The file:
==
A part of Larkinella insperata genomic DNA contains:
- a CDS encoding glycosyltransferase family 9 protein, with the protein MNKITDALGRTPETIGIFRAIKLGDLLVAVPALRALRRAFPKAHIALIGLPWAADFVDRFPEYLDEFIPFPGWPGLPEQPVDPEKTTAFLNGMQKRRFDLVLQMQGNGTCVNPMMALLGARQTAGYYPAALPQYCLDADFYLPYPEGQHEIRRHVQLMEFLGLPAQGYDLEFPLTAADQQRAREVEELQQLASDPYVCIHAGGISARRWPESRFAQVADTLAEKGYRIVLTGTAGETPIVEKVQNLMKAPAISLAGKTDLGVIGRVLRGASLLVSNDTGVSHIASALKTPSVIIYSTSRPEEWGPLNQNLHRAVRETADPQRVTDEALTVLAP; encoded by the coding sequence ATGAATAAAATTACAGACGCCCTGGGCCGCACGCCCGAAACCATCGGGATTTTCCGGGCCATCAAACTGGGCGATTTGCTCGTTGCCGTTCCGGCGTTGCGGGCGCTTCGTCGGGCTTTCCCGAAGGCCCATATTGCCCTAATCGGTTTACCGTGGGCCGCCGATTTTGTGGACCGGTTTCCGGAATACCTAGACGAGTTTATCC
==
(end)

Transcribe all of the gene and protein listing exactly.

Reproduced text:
A part of Larkinella insperata genomic DNA contains:
- a CDS encoding glycosyltransferase family 9 protein, with the protein MNKITDALGRTPETIGIFRAIKLGDLLVAVPALRALRRAFPKAHIALIGLPWAADFVDRFPEYLDEFIPFPGWPGLPEQPVDPEKTTAFLNGMQKRRFDLVLQMQGNGTCVNPMMALLGARQTAGYYPAALPQYCLDADFYLPYPEGQHEIRRHVQLMEFLGLPAQGYDLEFPLTAADQQRAREVEELQQLASDPYVCIHAGGISARRWPESRFAQVADTLAEKGYRIVLTGTAGETPIVEKVQNLMKAPAISLAGKTDLGVIGRVLRGASLLVSNDTGVSHIASALKTPSVIIYSTSRPEEWGPLNQNLHRAVRETADPQRVTDEALTVLAP; encoded by the coding sequence ATGAATAAAATTACAGACGCCCTGGGCCGCACGCCCGAAACCATCGGGATTTTCCGGGCCATCAAACTGGGCGATTTGCTCGTTGCCGTTCCGGCGTTGCGGGCGCTTCGTCGGGCTTTCCCGAAGGCCCATATTGCCCTAATCGGTTTACCGTGGGCCGCCGATTTTGTGGACCGGTTTCCGGAATACCTAGACGAGTTTATCC